Dunster adds, that, "as it appears, from the latest discoveries relating to the domestic life of Milton, that his wife was particularly attentive to him, and treated his infirmities with much tenderness, this passage seems to restrict the time when this drama was written to a period previous to his last marriage, or at least nearly to that immediate time while the singular ill-treatment of his daughters was fresh in his memory." This also coincides with what Mr. Hayley observed respecting its being written immediately after the execution of Sir Henry Vane, which took place June 14th, 1662. Milton was then in his fifty-fourth year, in which we are told he married his third wife. This would make the "Samson Agonistes" at least three years prior to the "Paradise Regained;" of which we know he had not thought previous to the summer of 1665. In that magnificent passage beginning at 1. 667,

God of our fathers! what is man,

That thou towards him with hand so various,

Or might I say contrarious,

Temper'st thy providence through his short course,

Not evenly, as thou rulest

The angelic orders, and inferior creatures mute,

Irrational and brute?

Nor do I name of men the common rout,

That wandering loose about,

Grow up and perish as the summer fly,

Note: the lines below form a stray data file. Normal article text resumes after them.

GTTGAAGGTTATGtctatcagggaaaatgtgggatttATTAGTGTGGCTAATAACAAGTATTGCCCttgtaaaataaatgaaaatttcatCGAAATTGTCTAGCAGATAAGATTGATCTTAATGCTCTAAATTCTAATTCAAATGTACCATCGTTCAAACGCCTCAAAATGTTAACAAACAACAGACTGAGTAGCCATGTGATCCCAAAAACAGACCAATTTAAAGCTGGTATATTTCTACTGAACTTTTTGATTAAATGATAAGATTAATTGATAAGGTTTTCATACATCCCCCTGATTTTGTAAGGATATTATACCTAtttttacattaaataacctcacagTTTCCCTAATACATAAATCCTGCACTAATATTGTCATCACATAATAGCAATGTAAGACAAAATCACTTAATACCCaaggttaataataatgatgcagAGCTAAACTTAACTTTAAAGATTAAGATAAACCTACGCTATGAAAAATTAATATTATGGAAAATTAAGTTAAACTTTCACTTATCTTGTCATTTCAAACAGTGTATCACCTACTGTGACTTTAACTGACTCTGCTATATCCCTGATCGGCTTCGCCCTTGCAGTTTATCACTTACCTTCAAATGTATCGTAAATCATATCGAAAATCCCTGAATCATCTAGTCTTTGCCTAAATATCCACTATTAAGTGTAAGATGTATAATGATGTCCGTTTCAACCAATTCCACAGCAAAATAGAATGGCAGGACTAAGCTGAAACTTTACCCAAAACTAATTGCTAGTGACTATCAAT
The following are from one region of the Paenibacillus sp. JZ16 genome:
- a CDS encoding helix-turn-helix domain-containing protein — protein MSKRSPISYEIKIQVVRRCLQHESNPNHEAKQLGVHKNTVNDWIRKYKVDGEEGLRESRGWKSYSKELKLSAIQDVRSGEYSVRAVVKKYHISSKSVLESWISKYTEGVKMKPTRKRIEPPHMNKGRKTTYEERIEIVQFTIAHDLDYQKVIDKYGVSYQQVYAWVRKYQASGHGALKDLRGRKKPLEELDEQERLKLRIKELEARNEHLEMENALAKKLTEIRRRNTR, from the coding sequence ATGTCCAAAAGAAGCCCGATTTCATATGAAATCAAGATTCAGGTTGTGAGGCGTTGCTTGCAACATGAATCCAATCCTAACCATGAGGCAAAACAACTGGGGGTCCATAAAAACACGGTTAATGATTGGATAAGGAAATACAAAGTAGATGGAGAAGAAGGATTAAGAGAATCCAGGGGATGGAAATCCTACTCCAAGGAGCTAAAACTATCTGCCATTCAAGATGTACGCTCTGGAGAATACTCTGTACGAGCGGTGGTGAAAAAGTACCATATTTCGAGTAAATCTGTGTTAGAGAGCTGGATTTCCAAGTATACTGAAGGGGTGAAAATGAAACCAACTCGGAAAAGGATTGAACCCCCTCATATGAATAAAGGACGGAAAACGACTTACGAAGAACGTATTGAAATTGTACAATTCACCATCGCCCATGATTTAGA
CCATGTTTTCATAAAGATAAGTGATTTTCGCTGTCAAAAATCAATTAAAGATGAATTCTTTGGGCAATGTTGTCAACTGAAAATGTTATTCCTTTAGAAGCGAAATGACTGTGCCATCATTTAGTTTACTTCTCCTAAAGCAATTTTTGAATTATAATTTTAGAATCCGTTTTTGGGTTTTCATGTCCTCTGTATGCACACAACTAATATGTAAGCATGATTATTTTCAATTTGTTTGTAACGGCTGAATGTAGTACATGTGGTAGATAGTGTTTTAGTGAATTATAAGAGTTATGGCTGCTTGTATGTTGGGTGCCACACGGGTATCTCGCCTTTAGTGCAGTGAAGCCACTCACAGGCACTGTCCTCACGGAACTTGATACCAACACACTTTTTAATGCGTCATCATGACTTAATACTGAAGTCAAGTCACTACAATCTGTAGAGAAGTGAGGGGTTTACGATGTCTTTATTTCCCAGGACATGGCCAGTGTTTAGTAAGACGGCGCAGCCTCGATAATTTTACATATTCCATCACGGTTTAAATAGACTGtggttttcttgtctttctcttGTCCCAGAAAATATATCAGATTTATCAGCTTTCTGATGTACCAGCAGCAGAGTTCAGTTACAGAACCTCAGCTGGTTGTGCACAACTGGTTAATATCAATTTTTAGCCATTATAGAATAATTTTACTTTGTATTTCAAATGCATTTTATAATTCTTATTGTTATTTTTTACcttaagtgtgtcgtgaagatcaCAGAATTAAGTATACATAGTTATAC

Heads without name, no more remember'd;

But such as thou hast solemnly elected,

With gifts and graces eminently adorn'd,

To some great work thy glory,

And people's safety, which in part they effect.

Yet towards these thus dignified, thou oft,

Amidst their highth of noon,

Changest thy countenance, and thy hand, with no regard

Of highest favours past,

From thee on them, or them to thee of service.

Nor only dost degrade them, or remit

To life obscured, which were a fair dismission;

But throw'st them lower than thou didst exalt them high,

Unseemly falls in human eye,

Too grievous for the trespass or omission;

Oft leavest them to the hostile sword

Of heathen and profane, their carcasses

To dogs and fowls a prey, or else captived;

Or to the unjust tribunals, under change of times,

And condemnation of the ingrateful multitude.